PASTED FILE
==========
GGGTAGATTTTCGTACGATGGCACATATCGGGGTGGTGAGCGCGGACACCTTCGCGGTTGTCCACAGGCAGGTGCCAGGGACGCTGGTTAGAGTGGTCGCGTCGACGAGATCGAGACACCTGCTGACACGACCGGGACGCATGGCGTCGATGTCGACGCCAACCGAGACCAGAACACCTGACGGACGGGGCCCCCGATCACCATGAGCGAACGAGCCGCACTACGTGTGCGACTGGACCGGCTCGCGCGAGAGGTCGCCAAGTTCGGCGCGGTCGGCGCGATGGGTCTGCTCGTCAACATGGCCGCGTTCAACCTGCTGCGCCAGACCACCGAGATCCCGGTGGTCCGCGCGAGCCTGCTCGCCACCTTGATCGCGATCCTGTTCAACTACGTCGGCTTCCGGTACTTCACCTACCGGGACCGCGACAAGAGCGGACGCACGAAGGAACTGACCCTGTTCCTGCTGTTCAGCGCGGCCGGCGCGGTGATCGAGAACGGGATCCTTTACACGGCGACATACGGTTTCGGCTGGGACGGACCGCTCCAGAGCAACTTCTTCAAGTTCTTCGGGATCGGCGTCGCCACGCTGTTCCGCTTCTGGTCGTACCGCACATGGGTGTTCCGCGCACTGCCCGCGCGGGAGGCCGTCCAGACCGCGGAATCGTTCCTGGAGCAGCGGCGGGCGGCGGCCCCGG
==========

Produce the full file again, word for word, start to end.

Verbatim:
GGGTAGATTTTCGTACGATGGCACATATCGGGGTGGTGAGCGCGGACACCTTCGCGGTTGTCCACAGGCAGGTGCCAGGGACGCTGGTTAGAGTGGTCGCGTCGACGAGATCGAGACACCTGCTGACACGACCGGGACGCATGGCGTCGATGTCGACGCCAACCGAGACCAGAACACCTGACGGACGGGGCCCCCGATCACCATGAGCGAACGAGCCGCACTACGTGTGCGACTGGACCGGCTCGCGCGAGAGGTCGCCAAGTTCGGCGCGGTCGGCGCGATGGGTCTGCTCGTCAACATGGCCGCGTTCAACCTGCTGCGCCAGACCACCGAGATCCCGGTGGTCCGCGCGAGCCTGCTCGCCACCTTGATCGCGATCCTGTTCAACTACGTCGGCTTCCGGTACTTCACCTACCGGGACCGCGACAAGAGCGGACGCACGAAGGAACTGACCCTGTTCCTGCTGTTCAGCGCGGCCGGCGCGGTGATCGAGAACGGGATCCTTTACACGGCGACATACGGTTTCGGCTGGGACGGACCGCTCCAGAGCAACTTCTTCAAGTTCTTCGGGATCGGCGTCGCCACGCTGTTCCGCTTCTGGTCGTACCGCACATGGGTGTTCCGCGCACTGCCCGCGCGGGAGGCCGTCCAGACCGCGGAATCGTTCCTGGAGCAGCGGCGGGCGGCGGCCCCGG